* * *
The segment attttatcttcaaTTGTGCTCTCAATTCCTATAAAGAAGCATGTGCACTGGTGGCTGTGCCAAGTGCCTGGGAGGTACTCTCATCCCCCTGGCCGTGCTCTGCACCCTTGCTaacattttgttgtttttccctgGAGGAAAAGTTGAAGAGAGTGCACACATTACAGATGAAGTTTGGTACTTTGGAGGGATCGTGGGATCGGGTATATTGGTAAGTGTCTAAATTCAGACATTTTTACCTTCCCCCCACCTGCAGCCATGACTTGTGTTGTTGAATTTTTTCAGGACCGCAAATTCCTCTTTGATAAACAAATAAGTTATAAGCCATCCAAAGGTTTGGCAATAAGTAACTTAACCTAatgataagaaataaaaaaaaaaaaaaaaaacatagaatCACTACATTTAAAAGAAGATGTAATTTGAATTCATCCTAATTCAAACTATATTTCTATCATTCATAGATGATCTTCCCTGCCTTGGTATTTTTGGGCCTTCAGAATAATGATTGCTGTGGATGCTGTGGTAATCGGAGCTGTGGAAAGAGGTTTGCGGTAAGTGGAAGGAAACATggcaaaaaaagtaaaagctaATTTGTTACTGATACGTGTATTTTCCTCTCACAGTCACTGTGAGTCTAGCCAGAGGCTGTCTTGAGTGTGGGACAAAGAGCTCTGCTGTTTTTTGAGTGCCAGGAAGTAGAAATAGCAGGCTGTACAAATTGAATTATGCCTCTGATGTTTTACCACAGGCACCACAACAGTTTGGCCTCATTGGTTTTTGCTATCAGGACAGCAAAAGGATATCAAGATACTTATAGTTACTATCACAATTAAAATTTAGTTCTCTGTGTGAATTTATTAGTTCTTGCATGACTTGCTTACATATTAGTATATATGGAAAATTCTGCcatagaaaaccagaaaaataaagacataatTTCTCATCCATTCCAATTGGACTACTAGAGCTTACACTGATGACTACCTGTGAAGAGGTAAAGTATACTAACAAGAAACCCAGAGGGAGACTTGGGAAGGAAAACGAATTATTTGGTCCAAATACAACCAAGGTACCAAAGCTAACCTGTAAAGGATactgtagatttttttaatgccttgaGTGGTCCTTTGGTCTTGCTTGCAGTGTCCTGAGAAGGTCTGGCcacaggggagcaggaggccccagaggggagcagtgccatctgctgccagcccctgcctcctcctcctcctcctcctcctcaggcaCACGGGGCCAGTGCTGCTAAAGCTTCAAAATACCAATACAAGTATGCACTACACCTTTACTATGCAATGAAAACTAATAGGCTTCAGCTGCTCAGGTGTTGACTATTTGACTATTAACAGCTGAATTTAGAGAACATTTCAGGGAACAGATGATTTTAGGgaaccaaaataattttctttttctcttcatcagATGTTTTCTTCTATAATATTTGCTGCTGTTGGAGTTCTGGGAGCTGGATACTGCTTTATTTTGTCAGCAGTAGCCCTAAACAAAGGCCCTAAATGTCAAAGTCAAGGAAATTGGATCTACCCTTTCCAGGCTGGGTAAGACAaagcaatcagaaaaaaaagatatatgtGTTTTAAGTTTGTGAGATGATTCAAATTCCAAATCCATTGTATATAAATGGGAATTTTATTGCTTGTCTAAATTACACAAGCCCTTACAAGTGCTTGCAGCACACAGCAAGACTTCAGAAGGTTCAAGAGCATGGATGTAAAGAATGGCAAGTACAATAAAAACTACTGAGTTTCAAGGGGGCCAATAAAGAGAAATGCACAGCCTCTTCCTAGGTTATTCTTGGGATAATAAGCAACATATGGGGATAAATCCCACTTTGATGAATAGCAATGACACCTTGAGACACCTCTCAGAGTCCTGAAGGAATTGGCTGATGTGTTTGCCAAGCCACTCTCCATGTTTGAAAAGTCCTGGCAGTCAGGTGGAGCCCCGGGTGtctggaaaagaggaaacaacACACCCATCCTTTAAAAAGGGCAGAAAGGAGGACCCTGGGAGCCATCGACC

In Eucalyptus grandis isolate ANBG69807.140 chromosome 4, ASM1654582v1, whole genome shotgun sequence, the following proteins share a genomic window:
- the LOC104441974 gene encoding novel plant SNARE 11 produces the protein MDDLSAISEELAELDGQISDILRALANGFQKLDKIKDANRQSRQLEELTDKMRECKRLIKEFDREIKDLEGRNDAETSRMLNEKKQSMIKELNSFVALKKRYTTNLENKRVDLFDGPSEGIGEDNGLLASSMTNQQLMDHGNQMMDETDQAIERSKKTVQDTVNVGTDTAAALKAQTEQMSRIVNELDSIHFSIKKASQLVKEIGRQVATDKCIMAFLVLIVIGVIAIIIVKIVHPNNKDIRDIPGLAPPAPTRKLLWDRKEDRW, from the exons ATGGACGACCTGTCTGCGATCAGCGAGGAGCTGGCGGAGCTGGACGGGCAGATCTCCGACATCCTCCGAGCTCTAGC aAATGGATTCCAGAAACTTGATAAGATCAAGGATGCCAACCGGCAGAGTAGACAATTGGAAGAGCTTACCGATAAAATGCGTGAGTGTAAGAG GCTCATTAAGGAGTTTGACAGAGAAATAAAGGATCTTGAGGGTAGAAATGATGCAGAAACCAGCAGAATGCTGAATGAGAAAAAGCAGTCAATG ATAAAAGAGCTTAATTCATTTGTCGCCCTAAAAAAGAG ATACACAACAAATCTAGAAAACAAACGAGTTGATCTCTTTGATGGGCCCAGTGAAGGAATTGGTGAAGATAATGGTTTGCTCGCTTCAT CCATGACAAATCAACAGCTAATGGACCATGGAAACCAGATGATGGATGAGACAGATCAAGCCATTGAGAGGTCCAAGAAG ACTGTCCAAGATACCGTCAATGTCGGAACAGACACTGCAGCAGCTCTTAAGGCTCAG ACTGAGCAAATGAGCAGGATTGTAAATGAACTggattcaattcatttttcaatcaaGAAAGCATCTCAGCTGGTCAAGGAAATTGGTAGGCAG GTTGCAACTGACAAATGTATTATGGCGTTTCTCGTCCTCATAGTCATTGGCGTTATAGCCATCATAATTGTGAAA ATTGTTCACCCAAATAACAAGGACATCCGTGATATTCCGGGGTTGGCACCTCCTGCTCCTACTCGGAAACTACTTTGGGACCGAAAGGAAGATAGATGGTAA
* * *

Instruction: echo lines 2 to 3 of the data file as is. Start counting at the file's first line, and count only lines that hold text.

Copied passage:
In Eucalyptus grandis isolate ANBG69807.140 chromosome 4, ASM1654582v1, whole genome shotgun sequence, the following proteins share a genomic window:
- the LOC104441974 gene encoding novel plant SNARE 11 produces the protein MDDLSAISEELAELDGQISDILRALANGFQKLDKIKDANRQSRQLEELTDKMRECKRLIKEFDREIKDLEGRNDAETSRMLNEKKQSMIKELNSFVALKKRYTTNLENKRVDLFDGPSEGIGEDNGLLASSMTNQQLMDHGNQMMDETDQAIERSKKTVQDTVNVGTDTAAALKAQTEQMSRIVNELDSIHFSIKKASQLVKEIGRQVATDKCIMAFLVLIVIGVIAIIIVKIVHPNNKDIRDIPGLAPPAPTRKLLWDRKEDRW, from the exons ATGGACGACCTGTCTGCGATCAGCGAGGAGCTGGCGGAGCTGGACGGGCAGATCTCCGACATCCTCCGAGCTCTAGC aAATGGATTCCAGAAACTTGATAAGATCAAGGATGCCAACCGGCAGAGTAGACAATTGGAAGAGCTTACCGATAAAATGCGTGAGTGTAAGAG GCTCATTAAGGAGTTTGACAGAGAAATAAAGGATCTTGAGGGTAGAAATGATGCAGAAACCAGCAGAATGCTGAATGAGAAAAAGCAGTCAATG ATAAAAGAGCTTAATTCATTTGTCGCCCTAAAAAAGAG ATACACAACAAATCTAGAAAACAAACGAGTTGATCTCTTTGATGGGCCCAGTGAAGGAATTGGTGAAGATAATGGTTTGCTCGCTTCAT CCATGACAAATCAACAGCTAATGGACCATGGAAACCAGATGATGGATGAGACAGATCAAGCCATTGAGAGGTCCAAGAAG ACTGTCCAAGATACCGTCAATGTCGGAACAGACACTGCAGCAGCTCTTAAGGCTCAG ACTGAGCAAATGAGCAGGATTGTAAATGAACTggattcaattcatttttcaatcaaGAAAGCATCTCAGCTGGTCAAGGAAATTGGTAGGCAG GTTGCAACTGACAAATGTATTATGGCGTTTCTCGTCCTCATAGTCATTGGCGTTATAGCCATCATAATTGTGAAA ATTGTTCACCCAAATAACAAGGACATCCGTGATATTCCGGGGTTGGCACCTCCTGCTCCTACTCGGAAACTACTTTGGGACCGAAAGGAAGATAGATGGTAA